A. There’s a few theories about what happened here.  The text seems to imply that everyone who ate the provided quail died, but I’ve heard other interpretations that the catch here is that the meat began to rot, and only those who ate the quail for days and days (the truly gluttonous) were the ones killed by it.  I’ll leave it to you to decide.

O. (12:8): I love this message.  Don’t question God’s wisdom, reason and loyalty.  Also, extend this to your own life, including friends and family.  If someone has a close relationship, we should not be jealous of it.  More importantly, if God chooses someone for something, honor and respect it.  Do not be jealous of it.  It’s not His plan for you.

Q. (13:25-33): Why did most of the men who explored Canaan say it was a land that would devour anyone who lives there?

A. They were scared, and the implication is that they lacked faith in God to do what He had promised: to drive out the people who lived there, even the “giants”.  In their panic, the scouts spread rumors about what they had seen, including that some of the people there were giants who would devour them (though this might refer to ritual cannibalism).  So basically, in their fear, the 10 fearful scouts are trying to prevent the people from entering the land and, in their mind, being conquered.  The easiest way to do that: to proclaim that you’ve seen unconquerable people who will squish you like bugs if you challenge them.  The people will pay dearly for this fearful decision.  In the end, an entire generation will be lost before the people are ready to enter the Promised Land.

Day 37 (Feb. 6): Food from God, water from a rock, team work defeats Amalekites, Jethro share wisdom with Moses, the Lord prepares Moses for giving laws

Welcome to BibleBum where we are exploring the entire Bible in one year to better learn how to follow God’s instructions and discover the purpose for our lives.  The BibleBum blog uses The One Year Chronological Bible, the New Living Translation version.  At the end of each day’s reading, Rob, a cultural history aficionado and seminary graduate, answers questions from Leigh An, the blogger host, about the daily scripture.  To start from the beginning, click on “Index” and select Day 1.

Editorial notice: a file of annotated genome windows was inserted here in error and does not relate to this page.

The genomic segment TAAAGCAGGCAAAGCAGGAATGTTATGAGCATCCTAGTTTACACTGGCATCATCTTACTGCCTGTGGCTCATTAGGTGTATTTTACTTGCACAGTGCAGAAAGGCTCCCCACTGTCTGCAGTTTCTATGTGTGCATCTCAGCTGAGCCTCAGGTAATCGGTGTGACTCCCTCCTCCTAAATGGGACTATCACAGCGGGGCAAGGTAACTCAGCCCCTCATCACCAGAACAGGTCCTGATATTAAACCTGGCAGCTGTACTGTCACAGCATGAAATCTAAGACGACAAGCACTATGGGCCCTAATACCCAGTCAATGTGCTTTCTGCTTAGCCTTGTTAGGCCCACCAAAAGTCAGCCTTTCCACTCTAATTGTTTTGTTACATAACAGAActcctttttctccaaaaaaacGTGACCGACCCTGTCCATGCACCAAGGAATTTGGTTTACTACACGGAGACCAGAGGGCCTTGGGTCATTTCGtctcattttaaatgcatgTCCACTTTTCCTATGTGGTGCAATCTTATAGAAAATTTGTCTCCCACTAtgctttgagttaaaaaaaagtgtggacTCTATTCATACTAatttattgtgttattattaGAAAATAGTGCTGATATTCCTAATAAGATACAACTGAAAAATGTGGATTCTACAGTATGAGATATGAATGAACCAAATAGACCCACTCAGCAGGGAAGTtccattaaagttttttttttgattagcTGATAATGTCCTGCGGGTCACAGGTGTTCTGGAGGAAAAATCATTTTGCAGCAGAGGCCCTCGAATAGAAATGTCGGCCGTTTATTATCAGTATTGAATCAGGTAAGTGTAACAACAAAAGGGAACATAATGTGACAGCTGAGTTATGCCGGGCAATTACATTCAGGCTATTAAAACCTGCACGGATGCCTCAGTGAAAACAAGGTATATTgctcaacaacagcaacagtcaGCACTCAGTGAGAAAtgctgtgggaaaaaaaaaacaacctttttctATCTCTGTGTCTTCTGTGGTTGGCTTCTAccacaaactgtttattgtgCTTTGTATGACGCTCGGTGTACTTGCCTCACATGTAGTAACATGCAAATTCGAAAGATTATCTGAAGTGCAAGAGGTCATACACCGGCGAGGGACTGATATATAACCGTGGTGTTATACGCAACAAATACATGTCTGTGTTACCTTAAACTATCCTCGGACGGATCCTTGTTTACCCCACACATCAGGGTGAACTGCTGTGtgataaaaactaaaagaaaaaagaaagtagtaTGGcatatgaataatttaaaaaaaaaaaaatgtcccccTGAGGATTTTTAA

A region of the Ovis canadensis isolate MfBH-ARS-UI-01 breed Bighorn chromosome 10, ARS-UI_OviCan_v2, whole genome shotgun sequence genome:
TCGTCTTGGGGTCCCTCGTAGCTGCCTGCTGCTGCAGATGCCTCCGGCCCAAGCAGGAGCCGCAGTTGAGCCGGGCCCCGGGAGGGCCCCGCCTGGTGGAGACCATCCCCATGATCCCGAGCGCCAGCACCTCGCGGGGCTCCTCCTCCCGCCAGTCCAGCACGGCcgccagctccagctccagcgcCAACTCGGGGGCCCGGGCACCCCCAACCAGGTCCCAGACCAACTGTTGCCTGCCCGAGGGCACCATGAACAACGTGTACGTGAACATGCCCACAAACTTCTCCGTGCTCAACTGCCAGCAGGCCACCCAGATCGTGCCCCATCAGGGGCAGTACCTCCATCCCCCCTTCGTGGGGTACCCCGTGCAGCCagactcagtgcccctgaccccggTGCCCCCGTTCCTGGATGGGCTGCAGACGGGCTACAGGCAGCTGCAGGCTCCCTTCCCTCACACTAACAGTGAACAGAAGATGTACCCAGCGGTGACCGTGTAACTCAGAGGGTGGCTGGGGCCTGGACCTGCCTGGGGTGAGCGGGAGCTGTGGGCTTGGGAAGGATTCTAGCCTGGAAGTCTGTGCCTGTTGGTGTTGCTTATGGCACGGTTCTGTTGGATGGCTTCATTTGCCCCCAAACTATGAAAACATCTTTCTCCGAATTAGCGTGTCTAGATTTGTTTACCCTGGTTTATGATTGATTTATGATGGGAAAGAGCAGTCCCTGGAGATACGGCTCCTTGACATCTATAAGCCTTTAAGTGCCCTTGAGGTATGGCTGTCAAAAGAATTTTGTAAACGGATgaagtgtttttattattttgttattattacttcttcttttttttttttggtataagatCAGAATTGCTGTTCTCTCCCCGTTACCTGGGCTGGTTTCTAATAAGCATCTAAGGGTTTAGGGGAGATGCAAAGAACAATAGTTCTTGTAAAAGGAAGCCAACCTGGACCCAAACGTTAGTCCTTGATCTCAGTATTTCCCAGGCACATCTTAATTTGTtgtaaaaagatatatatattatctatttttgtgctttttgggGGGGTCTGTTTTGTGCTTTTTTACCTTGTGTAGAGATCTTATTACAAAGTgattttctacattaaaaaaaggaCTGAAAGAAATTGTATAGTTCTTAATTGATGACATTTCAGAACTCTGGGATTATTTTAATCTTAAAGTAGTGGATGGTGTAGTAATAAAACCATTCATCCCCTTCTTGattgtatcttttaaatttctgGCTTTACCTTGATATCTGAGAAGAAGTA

Exodus 16-19

Questions & Observations

Q. (Exodus 16:19-20): In Exodus 15:26, God told the Israelites to “obey his commands.”  But, in 16:19-20, they are breaking God’s rules already.  God must be frustrated!  This is just a start of a long, long journey, right?  And they are complaining already?

A. I once gave a message where I talked about the only sure thing when it came to the relationship between God and humanity is that we break our promises.  Only God is faithful; it is simply beyond us.  Which is why we need His grace and mercy so badly.  Wait until you see what they will do while Moses is away…

Q. (16:25): Is keeping the Sabbath the Lord’s Day still a law or is it one that has been replaced by the new covenant?  Also, can you explain in a nutshell what the “new covenant” is?

A. Like Passover, we are not required to keep the Law to have good standing with God (the sacrifice of Jesus Christ provides that).  This does not mean, however, the keeping a Sabbath is a bad idea.  Part of the understanding of the wisdom of Sabbath is that it is the gift of rest: we were not designed to be people who worked endlessly without rest (though we in the modern West frequently think we know better!)  This applies to each of the Ten Commandments (coming soon to a daily reading near you): there is wisdom in following them even today, despite our lack of obligation to do so.

Jesus described the New Covenant as the relationship between God and human beings who put their faith in His sacrifice (death and resurrection) to overcome their sin.  You hear about the New Covenant every time you take Communion or Eucharist: The body and blood of Christ broken and shed for the forgiveness of sins.  So rather than using the blood of animals to merely cover up sin (as the Law did, and frankly, still does), the power of the sacrifice of Jesus, our own spotless lamb (1 Peter 1:19), removes the stain and power of sin from our lives in order to establish a new, better relationship with God.

Q. (17:9,10): Joshua comes into the picture?  I don’t remember reading about Hur?  Who is he?

A. Joshua does appear to drop out of the sky, doesn’t he?  It appears from this story (and the subsequent stories) that Joshua was already an established commander and representative of his tribe (Ephraim, one of Joseph’s sons).  The writer appears to have no interest in introducing him to the reader.